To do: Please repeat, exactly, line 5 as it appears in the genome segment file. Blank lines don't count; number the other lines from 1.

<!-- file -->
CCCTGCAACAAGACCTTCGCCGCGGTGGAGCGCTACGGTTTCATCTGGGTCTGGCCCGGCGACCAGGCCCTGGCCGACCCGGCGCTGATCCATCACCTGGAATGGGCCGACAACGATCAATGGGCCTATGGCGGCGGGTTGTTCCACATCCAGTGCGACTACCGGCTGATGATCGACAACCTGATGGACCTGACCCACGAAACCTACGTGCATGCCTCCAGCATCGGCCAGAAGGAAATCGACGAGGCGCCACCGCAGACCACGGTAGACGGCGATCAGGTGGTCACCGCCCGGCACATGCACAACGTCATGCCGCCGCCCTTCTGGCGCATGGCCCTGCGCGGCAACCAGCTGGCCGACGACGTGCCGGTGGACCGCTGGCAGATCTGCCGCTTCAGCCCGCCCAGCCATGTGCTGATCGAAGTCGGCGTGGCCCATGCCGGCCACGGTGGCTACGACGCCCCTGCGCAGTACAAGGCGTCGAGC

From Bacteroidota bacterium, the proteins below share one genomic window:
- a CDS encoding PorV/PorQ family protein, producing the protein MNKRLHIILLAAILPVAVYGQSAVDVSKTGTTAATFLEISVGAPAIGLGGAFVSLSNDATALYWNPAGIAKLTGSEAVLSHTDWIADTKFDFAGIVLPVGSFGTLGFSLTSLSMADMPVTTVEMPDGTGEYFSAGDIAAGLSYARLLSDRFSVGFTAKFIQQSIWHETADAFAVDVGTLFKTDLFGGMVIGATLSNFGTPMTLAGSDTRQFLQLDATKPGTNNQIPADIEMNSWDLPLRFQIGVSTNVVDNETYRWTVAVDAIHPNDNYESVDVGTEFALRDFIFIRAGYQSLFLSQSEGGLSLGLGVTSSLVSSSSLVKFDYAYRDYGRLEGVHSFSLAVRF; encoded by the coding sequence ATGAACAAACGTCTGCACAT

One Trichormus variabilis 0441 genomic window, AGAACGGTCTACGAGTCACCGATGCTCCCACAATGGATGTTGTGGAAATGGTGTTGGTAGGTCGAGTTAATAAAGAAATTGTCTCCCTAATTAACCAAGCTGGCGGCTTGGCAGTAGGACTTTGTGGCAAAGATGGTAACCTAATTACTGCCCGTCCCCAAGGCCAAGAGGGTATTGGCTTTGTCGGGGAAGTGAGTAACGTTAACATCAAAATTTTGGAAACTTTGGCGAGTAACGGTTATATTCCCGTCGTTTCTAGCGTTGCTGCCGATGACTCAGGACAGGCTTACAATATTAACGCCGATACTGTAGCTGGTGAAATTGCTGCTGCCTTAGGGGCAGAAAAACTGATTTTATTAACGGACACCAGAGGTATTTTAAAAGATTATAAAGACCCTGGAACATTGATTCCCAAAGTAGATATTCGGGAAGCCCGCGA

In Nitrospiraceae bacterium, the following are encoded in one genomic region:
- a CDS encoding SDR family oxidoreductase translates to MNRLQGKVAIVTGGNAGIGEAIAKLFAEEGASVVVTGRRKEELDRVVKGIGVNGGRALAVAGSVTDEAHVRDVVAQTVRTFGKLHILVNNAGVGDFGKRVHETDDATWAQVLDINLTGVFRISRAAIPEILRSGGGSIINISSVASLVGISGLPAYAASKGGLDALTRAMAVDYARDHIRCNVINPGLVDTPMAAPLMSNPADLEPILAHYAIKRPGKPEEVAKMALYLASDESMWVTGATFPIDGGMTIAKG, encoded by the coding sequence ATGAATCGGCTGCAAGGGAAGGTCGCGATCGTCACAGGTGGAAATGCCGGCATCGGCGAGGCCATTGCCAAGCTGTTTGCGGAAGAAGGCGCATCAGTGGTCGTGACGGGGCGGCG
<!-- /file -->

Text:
In Nitrospiraceae bacterium, the following are encoded in one genomic region: